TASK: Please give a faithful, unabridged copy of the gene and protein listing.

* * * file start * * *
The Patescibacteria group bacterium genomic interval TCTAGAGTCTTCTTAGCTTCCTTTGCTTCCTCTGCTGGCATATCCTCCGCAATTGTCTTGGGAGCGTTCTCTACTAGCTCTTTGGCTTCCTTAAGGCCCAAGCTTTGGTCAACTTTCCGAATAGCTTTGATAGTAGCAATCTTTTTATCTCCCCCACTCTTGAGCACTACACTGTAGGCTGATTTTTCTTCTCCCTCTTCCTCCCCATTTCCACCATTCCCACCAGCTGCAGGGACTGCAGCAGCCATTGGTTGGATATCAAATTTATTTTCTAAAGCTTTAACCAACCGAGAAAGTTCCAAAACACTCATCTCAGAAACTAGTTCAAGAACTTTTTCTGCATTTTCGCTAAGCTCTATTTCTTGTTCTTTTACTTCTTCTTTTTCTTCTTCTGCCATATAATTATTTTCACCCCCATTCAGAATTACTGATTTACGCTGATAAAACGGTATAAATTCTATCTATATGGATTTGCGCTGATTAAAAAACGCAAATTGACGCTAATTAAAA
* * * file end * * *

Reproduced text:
The Patescibacteria group bacterium genomic interval TCTAGAGTCTTCTTAGCTTCCTTTGCTTCCTCTGCTGGCATATCCTCCGCAATTGTCTTGGGAGCGTTCTCTACTAGCTCTTTGGCTTCCTTAAGGCCCAAGCTTTGGTCAACTTTCCGAATAGCTTTGATAGTAGCAATCTTTTTATCTCCCCCACTCTTGAGCACTACACTGTAGGCTGATTTTTCTTCTCCCTCTTCCTCCCCATTTCCACCATTCCCACCAGCTGCAGGGACTGCAGCAGCCATTGGTTGGATATCAAATTTATTTTCTAAAGCTTTAACCAACCGAGAAAGTTCCAAAACACTCATCTCAGAAACTAGTTCAAGAACTTTTTCTGCATTTTCGCTAAGCTCTATTTCTTGTTCTTTTACTTCTTCTTTTTCTTCTTCTGCCATATAATTATTTTCACCCCCATTCAGAATTACTGATTTACGCTGATAAAACGGTATAAATTCTATCTATATGGATTTGCGCTGATTAAAAAACGCAAATTGACGCTAATTAAAA